Join a discussion about models for teaching and learning argumentation and discourse in mathematics, including implications for teacher practice, classroom structure, and the nature of students’ learning.

*David Yopp, University of Idaho* | June 22, 2016

This session’s conversation focused on ways of viewing argumentation and how argument produces as the content to be learned.

Participants discussed examples (e.g., rational and irrational numbers, solving equations, and natural number operations) in Common Core where the argument students produce is the content. Understanding these concepts included understanding arguments that represent the concept, and these arguments provide access to mathematical notions that have no physical expression.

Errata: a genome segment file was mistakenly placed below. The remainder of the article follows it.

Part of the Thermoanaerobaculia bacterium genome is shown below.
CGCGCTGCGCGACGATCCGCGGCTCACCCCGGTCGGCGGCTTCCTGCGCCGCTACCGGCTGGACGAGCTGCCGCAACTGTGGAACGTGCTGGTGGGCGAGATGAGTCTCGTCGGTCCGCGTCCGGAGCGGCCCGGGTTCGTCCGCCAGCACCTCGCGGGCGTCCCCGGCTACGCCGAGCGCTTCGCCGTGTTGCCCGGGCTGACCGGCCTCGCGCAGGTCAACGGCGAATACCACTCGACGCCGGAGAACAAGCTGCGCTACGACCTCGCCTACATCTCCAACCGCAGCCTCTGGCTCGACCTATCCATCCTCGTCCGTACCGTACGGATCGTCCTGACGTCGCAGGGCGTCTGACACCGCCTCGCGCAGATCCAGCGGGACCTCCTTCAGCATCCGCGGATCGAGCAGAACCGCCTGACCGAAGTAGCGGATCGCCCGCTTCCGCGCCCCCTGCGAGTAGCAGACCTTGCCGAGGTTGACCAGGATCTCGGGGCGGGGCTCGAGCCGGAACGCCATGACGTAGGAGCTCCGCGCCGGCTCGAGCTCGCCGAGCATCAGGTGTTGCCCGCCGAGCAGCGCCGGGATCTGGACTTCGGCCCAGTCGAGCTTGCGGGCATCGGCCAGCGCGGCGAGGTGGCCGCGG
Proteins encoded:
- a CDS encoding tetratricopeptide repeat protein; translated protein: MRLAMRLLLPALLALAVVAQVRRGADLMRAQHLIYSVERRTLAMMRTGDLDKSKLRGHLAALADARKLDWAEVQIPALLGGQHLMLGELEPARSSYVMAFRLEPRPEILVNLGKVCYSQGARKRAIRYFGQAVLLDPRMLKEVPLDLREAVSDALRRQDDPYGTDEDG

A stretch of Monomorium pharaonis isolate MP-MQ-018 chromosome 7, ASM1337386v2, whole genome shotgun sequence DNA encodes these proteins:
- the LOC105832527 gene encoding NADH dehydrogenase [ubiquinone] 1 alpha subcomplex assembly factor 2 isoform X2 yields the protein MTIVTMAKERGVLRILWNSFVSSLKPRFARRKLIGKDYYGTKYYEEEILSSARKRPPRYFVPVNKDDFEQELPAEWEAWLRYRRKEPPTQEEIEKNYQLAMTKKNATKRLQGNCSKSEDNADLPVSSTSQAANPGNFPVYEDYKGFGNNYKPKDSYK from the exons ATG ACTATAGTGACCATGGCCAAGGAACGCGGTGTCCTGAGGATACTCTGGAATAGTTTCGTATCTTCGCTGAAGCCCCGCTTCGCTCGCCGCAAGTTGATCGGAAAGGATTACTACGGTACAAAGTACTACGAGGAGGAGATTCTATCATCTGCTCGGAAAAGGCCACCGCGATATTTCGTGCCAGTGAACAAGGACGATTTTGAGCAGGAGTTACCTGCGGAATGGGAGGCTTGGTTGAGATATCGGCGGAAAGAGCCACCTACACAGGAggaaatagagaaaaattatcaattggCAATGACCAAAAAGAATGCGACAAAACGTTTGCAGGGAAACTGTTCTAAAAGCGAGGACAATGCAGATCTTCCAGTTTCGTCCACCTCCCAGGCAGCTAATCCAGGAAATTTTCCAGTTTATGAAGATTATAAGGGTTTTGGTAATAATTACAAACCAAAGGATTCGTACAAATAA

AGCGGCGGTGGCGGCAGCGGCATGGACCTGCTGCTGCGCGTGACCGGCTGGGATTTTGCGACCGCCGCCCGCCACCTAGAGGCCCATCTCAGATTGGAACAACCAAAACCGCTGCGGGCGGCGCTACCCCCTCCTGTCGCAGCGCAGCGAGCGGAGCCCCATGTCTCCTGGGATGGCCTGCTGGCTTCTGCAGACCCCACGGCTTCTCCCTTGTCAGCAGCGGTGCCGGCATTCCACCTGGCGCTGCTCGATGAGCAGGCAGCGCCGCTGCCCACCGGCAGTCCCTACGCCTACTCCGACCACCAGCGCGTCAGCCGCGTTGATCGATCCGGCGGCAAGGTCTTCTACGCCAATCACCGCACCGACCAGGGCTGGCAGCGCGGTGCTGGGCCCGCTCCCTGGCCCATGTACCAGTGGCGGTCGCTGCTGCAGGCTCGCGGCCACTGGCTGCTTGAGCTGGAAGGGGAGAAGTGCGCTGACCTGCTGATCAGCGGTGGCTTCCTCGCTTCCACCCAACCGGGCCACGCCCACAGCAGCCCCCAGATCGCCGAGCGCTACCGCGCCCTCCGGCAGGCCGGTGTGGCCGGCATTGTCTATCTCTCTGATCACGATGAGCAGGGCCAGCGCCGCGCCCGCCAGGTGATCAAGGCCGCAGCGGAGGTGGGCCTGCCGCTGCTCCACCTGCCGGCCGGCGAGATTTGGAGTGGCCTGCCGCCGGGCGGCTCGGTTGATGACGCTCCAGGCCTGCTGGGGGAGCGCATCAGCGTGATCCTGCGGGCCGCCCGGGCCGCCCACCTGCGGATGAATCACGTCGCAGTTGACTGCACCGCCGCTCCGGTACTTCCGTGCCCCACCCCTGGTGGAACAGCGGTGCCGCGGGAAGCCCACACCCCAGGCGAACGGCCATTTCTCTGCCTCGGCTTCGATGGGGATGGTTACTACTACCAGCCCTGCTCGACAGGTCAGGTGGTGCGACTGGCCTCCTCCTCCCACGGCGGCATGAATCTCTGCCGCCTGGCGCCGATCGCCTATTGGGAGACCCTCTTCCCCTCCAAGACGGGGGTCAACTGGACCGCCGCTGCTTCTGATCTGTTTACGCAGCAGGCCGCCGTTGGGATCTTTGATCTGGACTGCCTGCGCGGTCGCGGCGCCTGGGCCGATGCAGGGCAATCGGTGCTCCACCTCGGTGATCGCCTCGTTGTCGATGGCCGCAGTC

For example, numbers are classified as rational or irrational through an argument. An arguer might classify a radical as an irrational number by arguing that the radical cannot be expressed as the quotient of integers. When a linear equation is solved and a solution is found, the solution process can be viewed as an argument: that there exist a unique solution. The concept of "solving equations" is represented by this argument.

Following discussion of these examples, participants asked themselves what other areas of content could be viewed as an argument.